By taking Earnhardt, Jr. out of the car, Dr. Collins hopes that eliminating the stress of trying to get back in the car would help Earnhardt, Jr.'s treatment.

"Though he is improving it is very clear that his test result and our findings, the things we look at are not back to normal," said Dr. Collins. "Dale is a competitor. He wants to be back in a race car like no other. The stress that he puts on himself for that is very apparent when I sit down and talk to Dale, he wants to race. I felt that myself and Dr. Petty….we sat down and I feel very strongly the right decision was made to take Dale out of racing, so we can focus on getting him better and reduce the stress that is associated with that.

"Stress and concussion don't get along well and we see stress can really exacerbate and worsen things. I don't think its coincidence that since we made that decision we are starting to see a lot of progress here that I'm excited about."

With Earnhardt, Jr.'s history of concussions, the question of whether Earnhardt, Jr. might retire has been foremost on the mind of his fans and the media.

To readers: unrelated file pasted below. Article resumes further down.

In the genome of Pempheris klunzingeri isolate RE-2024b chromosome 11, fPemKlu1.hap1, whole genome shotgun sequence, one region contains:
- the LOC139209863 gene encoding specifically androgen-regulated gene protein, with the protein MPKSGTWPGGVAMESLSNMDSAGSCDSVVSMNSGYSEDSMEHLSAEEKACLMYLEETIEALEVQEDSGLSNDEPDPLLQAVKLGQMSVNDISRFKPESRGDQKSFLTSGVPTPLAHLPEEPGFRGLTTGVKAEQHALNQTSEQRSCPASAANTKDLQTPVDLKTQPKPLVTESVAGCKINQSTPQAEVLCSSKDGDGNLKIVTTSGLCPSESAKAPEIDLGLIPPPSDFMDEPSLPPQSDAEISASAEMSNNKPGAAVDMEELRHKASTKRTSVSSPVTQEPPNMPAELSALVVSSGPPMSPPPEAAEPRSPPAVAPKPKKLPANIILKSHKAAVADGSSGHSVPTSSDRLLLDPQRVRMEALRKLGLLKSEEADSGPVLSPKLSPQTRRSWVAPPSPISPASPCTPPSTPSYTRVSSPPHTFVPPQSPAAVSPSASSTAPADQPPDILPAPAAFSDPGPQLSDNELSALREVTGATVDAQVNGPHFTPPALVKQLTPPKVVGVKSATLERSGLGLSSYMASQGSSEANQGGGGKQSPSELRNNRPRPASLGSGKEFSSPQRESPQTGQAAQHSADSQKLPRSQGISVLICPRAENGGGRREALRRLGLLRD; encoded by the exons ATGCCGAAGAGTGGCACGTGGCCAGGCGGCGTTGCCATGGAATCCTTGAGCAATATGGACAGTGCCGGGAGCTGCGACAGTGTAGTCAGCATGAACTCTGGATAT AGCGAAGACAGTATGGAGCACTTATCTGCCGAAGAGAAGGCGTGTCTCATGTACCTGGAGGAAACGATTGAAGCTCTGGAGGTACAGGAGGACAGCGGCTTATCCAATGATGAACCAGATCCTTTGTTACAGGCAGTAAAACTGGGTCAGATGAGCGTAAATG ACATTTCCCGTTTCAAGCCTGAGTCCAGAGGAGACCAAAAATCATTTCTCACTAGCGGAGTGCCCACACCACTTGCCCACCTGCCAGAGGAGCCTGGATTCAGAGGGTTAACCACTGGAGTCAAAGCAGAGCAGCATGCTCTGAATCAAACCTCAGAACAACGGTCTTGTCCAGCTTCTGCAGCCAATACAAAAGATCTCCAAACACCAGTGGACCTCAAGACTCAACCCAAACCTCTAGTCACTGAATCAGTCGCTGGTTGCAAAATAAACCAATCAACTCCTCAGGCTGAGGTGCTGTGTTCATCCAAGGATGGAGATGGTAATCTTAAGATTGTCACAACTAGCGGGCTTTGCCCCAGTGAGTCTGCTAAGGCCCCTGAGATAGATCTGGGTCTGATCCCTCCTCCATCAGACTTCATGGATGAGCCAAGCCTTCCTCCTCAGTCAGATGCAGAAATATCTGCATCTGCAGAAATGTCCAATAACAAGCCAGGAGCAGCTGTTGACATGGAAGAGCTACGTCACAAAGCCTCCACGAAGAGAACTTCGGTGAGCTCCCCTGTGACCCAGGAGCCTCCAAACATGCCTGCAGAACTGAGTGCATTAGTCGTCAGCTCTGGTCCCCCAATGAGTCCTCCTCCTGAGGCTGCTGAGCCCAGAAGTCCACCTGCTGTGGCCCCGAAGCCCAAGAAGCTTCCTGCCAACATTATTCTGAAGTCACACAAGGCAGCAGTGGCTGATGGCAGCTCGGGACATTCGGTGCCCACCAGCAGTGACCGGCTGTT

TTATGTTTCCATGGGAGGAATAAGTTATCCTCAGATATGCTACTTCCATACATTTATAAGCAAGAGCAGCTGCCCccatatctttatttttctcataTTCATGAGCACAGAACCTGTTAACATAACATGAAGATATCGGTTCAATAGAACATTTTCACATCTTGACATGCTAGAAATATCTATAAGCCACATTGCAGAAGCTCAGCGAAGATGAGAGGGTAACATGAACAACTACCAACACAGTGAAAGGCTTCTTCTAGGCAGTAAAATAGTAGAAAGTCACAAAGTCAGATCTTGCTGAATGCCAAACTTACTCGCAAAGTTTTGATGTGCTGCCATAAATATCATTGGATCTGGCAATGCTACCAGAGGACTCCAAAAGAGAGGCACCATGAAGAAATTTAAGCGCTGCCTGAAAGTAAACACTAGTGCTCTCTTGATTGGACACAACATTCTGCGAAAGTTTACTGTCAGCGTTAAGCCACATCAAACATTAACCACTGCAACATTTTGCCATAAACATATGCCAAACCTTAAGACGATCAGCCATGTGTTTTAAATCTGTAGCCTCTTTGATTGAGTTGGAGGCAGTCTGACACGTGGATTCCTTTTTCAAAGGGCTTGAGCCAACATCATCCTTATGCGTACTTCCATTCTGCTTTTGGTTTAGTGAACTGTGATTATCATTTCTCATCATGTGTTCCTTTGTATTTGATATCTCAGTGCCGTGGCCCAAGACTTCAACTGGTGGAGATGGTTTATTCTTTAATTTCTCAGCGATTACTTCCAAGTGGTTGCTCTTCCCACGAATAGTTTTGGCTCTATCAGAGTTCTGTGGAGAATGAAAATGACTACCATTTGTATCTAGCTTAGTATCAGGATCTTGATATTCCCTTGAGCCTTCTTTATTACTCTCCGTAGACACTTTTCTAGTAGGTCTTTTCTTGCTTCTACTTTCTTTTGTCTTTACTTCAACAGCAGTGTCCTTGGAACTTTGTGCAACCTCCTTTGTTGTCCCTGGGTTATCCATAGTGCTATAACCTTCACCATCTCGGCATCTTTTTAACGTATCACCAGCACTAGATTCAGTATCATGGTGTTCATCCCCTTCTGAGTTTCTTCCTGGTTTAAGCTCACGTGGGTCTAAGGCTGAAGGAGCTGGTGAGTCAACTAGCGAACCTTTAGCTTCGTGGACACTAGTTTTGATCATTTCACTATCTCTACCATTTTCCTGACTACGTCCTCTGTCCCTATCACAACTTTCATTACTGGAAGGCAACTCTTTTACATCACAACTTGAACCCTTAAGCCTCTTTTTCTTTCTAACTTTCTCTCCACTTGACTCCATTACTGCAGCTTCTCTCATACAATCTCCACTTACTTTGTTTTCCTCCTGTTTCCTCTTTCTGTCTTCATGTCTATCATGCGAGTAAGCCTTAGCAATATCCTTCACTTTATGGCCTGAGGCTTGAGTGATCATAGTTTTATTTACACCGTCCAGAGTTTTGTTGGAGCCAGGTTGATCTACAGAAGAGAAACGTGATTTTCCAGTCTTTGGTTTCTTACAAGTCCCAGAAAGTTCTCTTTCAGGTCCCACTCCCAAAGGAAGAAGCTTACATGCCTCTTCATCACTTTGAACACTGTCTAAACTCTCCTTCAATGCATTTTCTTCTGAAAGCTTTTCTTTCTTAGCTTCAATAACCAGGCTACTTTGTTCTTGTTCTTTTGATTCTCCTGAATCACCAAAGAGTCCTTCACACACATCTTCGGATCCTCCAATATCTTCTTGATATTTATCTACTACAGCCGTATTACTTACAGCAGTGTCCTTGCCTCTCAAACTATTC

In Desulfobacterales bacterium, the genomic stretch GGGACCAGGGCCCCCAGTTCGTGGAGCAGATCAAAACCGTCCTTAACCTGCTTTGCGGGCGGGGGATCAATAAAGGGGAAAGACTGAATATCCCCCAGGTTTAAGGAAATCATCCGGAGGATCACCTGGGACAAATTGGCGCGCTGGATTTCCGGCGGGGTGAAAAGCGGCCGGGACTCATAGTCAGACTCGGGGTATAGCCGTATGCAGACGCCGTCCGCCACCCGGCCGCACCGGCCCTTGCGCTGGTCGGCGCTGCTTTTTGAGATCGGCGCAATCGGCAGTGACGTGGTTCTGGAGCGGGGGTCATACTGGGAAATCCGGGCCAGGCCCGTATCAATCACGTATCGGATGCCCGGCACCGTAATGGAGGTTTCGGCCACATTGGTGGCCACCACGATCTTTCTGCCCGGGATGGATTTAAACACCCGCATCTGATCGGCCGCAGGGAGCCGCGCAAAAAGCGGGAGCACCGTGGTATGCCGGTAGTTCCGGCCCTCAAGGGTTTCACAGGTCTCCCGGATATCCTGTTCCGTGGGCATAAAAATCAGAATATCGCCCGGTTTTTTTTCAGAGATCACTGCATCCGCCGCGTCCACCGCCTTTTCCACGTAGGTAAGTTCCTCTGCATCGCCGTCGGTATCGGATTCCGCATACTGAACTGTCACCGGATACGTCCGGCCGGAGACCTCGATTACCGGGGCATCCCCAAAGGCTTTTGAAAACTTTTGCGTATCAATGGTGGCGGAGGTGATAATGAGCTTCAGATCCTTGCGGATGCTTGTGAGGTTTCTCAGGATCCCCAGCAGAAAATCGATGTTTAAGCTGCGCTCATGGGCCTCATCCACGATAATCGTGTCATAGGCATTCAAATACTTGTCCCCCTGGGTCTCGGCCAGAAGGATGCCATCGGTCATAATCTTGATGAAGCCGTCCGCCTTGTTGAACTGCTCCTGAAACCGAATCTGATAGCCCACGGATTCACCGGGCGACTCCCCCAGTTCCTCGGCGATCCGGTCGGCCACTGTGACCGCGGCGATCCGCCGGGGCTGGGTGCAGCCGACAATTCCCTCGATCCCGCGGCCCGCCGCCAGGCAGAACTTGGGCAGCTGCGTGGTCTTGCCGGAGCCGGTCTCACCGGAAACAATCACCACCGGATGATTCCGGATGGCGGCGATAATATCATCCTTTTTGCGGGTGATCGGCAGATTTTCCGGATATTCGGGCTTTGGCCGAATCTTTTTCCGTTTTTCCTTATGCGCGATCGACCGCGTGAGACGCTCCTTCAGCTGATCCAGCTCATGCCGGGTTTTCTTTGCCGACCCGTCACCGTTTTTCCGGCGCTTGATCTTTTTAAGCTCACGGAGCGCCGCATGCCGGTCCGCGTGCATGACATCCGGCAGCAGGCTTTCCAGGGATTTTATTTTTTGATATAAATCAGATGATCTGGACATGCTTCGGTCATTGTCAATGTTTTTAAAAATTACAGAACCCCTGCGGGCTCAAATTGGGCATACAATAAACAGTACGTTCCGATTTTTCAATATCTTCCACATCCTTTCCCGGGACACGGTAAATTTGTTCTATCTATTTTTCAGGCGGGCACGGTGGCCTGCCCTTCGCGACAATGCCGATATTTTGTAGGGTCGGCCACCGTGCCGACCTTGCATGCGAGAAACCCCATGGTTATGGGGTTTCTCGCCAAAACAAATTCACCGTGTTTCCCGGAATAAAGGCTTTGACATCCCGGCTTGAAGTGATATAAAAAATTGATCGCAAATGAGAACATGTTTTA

Earnhardt, Jr. himself says that he has no plans to hang up his helmet yet.

"I have the passion and desire to drive. I enjoy it," said Earnhardt, Jr. "I have an amazing team, and I'm in such a great position and enjoy being part of this sport. My heart is there to continue, and if my doctor says that I'm physically able to continue, that's an easier decision for me to make.

"It's not something that I think about, we're trying to focus on just getting well and getting normal. I intentionally all those thoughts on the backburner until I can really just say that I feel normal, because getting normal and having a good quality of life going forward is the first goal.

"My heart wants me to continue. I'm only 41; I think I have some good years left. Rick likes to says we have unfinished business, and I certainly feel the same way – we have races to win.

Team owner Rick Hendrick echoed Earnhardt, Jr.'s statement, saying Earnhardt, Jr. had a ride at Hendrick Motorsports for as long as he wants it.

"I want him to race for me as long as he can and he wants to be there. The seat is his," said Hendrick. "We're excited about Dale Earnhardt, Jr. being in the car at Daytona, and excited about him racing beyond 2017."

Earnhardt, Jr. said was confident about his treatment and believes he can come back a strong as he did back in 2012, and pick up right where they left off in 2016.

"We went through this process in 2012, it was very scary and difficult, but (Dr.) Micky (Collins) told me that I would one day be well and I would win races again and he was right – we got well and I had some of the great years and greatest experiences of my career," said Earnhardt, Jr. "He's telling me that this is possible again and I believe it. If we work hard enough and we rehab these systems, anything is possible from here on out, so I'm feeling very good and confident for the future."